Tourism campaign: Turning fun in PH into hard cashBy Winston A. Marbella
Philippine Daily Inquirer
(First of two parts)
The Department of Tourism (DoT) has more than just hundreds of billions of pesos riding on its blockbuster campaign, “It’s more fun in the Philippines.”
They’ve got the government’s most visible and palpable showcase project riding on those six words and, ultimately, how the common people will rate the performance of the Aquino presidency.
No other government activity reaches the grassroots with more impact. The industry’s economic “ripple effects” directly provide employment to close to seven million tourism workers, almost a fifth of the workforce. And working for tourist dollars is actually a lot of fun.
“It’s more fun in the Philippines,” declared Finance Secretary Cesar Purisima, as the four-day 45th annual meeting of the Asian Development Bank (ADB) board of governors ended recently. “Manila 2012 has put the Philippines back on the radar screen of the international community.”
Tourism Secretary Ramon Jimenez Jr. unveiled the National Tourism Development Plan, a P266-billion blueprint aimed at increasing international tourist arrivals to 10 million, and domestic travelers to 35.5 million by 2016.
The Aquino administration is planning to spend some P74 billion beginning this year to reach those targeted arrivals. The funds will be poured into infrastructure, tourist-site improvements, and marketing support over a four-year period until 2016, Jimenez said.
Jimenez said initial promotion efforts have started yielding results. In the first quarter of 2012, inbound tourism jumped by 16 percent to 1.15 million. This brings the agency closer to its 4.6 million arrivals targeted for the year.
The increase is the market’s “quick response to promotion initiatives,” he said. Arrivals from China grew by 77 percent, Korea 16 percent, Taiwan 37 percent, Australia 18 percent, the United Kingdom 21 percent and Germany 18 percent.
With close to 4 million tourist arrivals in 2011, the country still ranks way behind its neighbors—Malaysia (25 million), Thailand (19 million), Singapore (13.2 million), Indonesia (7.6 million) and Vietnam (6 million).
6.8 million jobs
The DoT hopes to raise the contribution of the tourism sector to 8.1 percent of the gross domestic product from the current 5 percent; and “directly employ 6.8 million that will account for 17 percent of total employment.” Most of these tourism workers will come from the poor sector, based on the cluster destination framework.
The planned investments versus the projected increase in tourist expenditures will result in an economic internal rate of return of 21.05 percent, and a net present value of P24.1 billion.
Around P50 billion will be spent by the government to build roads and bridges, says Rolando Canizal, director for the Office of Tourism Planning, Research and Information Management. This year, P3 billion has been allotted to construct roads and airports, and P17 billion in 2013.
The plan was presented at a parallel forum during the 45th Annual Meeting of the Board of Governors of the Asian Development Bank.
The government investment represents 29 percent of the P266-billion total investments needed by the tourism sector. Canizal said that most of the investments, or P191 billion, will come from the private sector.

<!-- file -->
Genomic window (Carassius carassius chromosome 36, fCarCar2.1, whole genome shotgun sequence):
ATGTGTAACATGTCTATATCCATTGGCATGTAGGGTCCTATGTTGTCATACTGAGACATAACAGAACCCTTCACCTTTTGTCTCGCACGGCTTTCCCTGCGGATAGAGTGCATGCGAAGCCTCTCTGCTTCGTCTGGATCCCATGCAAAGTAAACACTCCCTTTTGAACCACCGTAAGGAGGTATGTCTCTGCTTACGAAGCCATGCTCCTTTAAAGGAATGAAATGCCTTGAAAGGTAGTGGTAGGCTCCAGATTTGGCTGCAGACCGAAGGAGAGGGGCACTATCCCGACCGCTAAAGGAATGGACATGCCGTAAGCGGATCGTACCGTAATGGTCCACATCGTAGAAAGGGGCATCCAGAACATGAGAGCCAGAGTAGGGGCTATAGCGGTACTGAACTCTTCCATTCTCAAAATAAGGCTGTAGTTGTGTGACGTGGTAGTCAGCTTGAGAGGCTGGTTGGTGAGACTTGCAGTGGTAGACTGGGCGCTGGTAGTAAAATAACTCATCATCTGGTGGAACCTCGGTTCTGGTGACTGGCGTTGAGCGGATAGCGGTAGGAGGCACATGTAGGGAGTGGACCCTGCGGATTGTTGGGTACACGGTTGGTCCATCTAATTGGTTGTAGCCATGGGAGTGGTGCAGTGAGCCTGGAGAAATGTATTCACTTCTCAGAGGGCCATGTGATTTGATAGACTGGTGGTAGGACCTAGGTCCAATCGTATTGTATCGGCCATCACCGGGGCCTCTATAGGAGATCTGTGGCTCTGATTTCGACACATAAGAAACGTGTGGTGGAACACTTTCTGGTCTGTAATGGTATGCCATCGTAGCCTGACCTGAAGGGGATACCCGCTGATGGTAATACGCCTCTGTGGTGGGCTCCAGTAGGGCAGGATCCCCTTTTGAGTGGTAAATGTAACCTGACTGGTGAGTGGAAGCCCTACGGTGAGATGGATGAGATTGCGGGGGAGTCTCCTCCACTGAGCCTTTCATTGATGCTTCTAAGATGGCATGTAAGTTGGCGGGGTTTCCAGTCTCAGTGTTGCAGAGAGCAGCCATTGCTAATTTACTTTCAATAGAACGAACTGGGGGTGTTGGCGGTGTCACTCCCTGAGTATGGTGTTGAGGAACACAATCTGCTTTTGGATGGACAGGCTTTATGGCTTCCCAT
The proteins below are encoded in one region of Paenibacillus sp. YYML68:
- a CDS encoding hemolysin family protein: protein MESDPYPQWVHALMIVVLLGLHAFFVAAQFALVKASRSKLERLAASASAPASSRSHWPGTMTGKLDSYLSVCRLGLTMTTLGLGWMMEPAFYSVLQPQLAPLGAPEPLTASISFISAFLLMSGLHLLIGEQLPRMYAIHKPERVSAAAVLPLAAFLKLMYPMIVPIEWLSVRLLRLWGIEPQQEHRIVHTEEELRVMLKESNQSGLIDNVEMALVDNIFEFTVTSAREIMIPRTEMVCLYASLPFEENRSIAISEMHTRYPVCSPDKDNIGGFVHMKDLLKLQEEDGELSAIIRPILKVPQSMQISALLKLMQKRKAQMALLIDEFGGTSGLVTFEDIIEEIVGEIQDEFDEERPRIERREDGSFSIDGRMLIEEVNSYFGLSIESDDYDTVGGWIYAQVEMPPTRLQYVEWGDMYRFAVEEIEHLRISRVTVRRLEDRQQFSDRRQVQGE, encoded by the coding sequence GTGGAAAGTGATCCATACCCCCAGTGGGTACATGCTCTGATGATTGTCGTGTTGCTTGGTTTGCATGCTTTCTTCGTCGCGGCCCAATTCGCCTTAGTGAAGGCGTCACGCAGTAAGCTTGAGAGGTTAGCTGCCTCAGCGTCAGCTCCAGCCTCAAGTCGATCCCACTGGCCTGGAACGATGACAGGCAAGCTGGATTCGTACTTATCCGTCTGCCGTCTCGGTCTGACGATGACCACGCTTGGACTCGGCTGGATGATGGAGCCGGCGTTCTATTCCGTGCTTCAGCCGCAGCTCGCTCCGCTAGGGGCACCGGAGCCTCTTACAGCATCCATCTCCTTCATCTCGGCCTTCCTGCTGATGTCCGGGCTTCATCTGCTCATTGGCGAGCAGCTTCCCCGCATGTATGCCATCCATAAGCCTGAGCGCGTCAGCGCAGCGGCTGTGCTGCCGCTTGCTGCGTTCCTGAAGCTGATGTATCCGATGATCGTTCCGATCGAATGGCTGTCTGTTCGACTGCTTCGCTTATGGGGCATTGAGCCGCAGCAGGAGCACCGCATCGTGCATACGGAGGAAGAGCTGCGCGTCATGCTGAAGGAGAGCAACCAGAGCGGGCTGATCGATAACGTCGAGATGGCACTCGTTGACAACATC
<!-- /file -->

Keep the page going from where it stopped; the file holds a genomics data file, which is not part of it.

Additional 50,867 hotel and resort units are being planned from 2012 to 2016.
Daniel Corpuz, Tourism undersecretary for planning and promotions, said that prior to the master plan, the goals of the tourism sector were hampered by “uncompetitive tourist destinations and products; limited flights and seat capacities, including the poor quality and limited capacity of international and domestic transportation and infrastructure destination, as well as other restrictions that have limited market access; and weak public-sector tourism governance and human-resources development policies and practices.”
To overcome these challenges, he said, the DoT will undertake strategic directions and programs—such as the development and marketing of competitive tourist products and destinations; improvement of market access, connectivity and destination infrastructure; and improvement of tourism institutional, governance and industry manpower capabilities.
Jimenez defended the agency’s slogan—“It’s more fun in the Philippines”—from critics who said that the problems of the sector couldn’t be solved with just a tagline.
“Those who say that have limited knowledge of the persuasive power of words, of communication,” he said.
Jimenez said the slogan “makes a compelling argument for choosing the Philippines as one of the world’s top tourist destinations. It is rooted in our competitive advantage, a ‘deliverable,’ where Filipinos put genuine value in being able to participate to make their guests feel at home.”
It is second nature to Filipinos, he said, “to be hospitable and seize every opportunity to make guests’ every visit to his home successful.”
The slogan has “energized” the system and “contains one thing that works so well in an open competition … it is the truth. It is about Filipinos and their infectious love of things the world tends to forget: family, friends and communion with God and Nature,” he said.
The Aquino administration has just undertaken a P63-million advertising campaign over CNN. The DoT and the departments of Budget and Management, Finance, and Trade and Industry, and the Bangko Sentral ng Pilipinas will shoulder funding for the campaign.
The DoT said the 30-second spots on CNN cost about P19,000 each. The rollout of the ads was timed for the ADB meet and CNN’s special Eye on the Philippines programming. It will run in key international markets until August.
(To be continued)
(The author is president of a think tank specializing in transforming social and economic trends into public policy and business strategy. E-mail email@example.com.)
Short URL: http://business.inquirer.net/?p=61357